Preview: Pilsen to award first Paralympic quota places for Paris

Dubain 2022 World Archery Para Championships.

Nearly 300 athletes from 55 countries will compete at the 2023 Word Archery Para Championships next week in Pilsen, Czech Republic, where the first quota places for the Paris 2024 Paralympic Games will be awarded.

It’s only been one year since the last para worlds, the most recent championships in Dubai having been delayed one year to early 2022 due to the pandemic.

Seventeen world titles will be awarded in individual, doubles and mixed team events across the three Paralympic categories in Pilsen – recurve, compound and W1 (for the most impaired athletes) – as well as in both internationally recognised visually impaired classifications.

All eight world number ones are on the entry list, as well as five reigning individual champions.

Other recognisable names on the line include five of the six reigning Paralympic Champions from Tokyo 2020: Kevin Mather, Phoebe Paterson Pine, He Zihao, David Drahoninsky and Chen Minyi.

Seventy-eight (of the 140 total) quota places for the next Paralympics will be won in Pilsen.

Key information

What’s happening? The 14th edition of the World Archery Para Championships on 17-23 July 2023 in Pilsen, Czech Republic.

What’s at stake? Seventeen world titles and 78 quota places for the Paris 2024 Paralympic Games.

Who’s competing? A total of 295 para archers from 55 countries across the six Paralympic categories: recurve men and women, compound men and women, and W1 men and women; as well as visually impaired 1 and visually impaired 2/3.

What’s the story? One year on from the last (delayed) para championships in Dubai, how much has changed? More than half of the tickets to the next Paralympics will be won on the field in Pilsen. An important start to the run-up to Paris for athletes, coaches and national teams.

Reigning W1 women’s Paralympic Champion Chen Minyi at Tokyo 2020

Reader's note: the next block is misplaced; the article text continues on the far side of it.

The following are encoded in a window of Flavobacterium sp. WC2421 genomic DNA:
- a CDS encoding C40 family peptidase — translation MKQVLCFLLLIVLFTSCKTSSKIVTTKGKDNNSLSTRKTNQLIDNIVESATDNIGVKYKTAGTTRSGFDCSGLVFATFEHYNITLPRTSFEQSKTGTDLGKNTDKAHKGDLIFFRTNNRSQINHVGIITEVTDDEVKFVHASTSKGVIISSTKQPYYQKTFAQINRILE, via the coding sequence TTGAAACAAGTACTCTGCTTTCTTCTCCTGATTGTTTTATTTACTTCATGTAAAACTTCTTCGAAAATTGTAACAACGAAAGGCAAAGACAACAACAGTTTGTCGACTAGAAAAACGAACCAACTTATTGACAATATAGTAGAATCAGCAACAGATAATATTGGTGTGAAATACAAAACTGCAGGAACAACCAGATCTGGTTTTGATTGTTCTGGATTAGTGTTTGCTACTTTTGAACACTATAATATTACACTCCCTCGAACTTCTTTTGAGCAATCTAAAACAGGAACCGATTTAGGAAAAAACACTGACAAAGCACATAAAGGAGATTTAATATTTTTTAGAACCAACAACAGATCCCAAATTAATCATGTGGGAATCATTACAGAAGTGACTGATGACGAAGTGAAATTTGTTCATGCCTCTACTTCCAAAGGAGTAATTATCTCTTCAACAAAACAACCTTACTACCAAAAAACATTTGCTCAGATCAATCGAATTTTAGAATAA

Event schedule

  • Tuesday 18 July: Qualification
  • Wednesday 19 July: Qualification and mixed team eliminations
  • Thursday 20 July: Eliminations 
  • Friday 21 July: Doubles eliminations, Paralympic qualification secondary tournament, and visually impaired qualification and eliminations
  • Saturday 22 July: Visually impaired finals* (morning) and compound finals (afternoon)
  • Sunday 23 July: W1 finals (morning) and recurve finals (afternoon)

*Footage published delayed and not available live.

How to watch

Coverage of the World Archery Para Championships will be available via local broadcasters in selected countries, with the Olympic Channel and World Archery streaming all three medal sessions in all other territories.

  • Live: Compound finals – 22 July at 12h00 UTC
  • Live: W1 finals – 23 July at 8h00 UTC
  • Live: Recurve finals – 23 July at 12h00 UTC

Live scores will be available on the World Archery website, and there will be coverage on World Archery’s digital platforms throughout the competition.


1) Stutzman’s spotlight. The notorious Armless Archer finally picked up that major title he’s been coveting for a decade when he won the 2022 World Archery Para Championships in Dubai last February – and at the first edition of the pinnacle event to feature two other athletes shooting a bow without arms, who had been inspired to take up the sport by Stutzman himself. At 40 years old, the Iowa native is entering Paralympic campaign number four… and there’s only one target.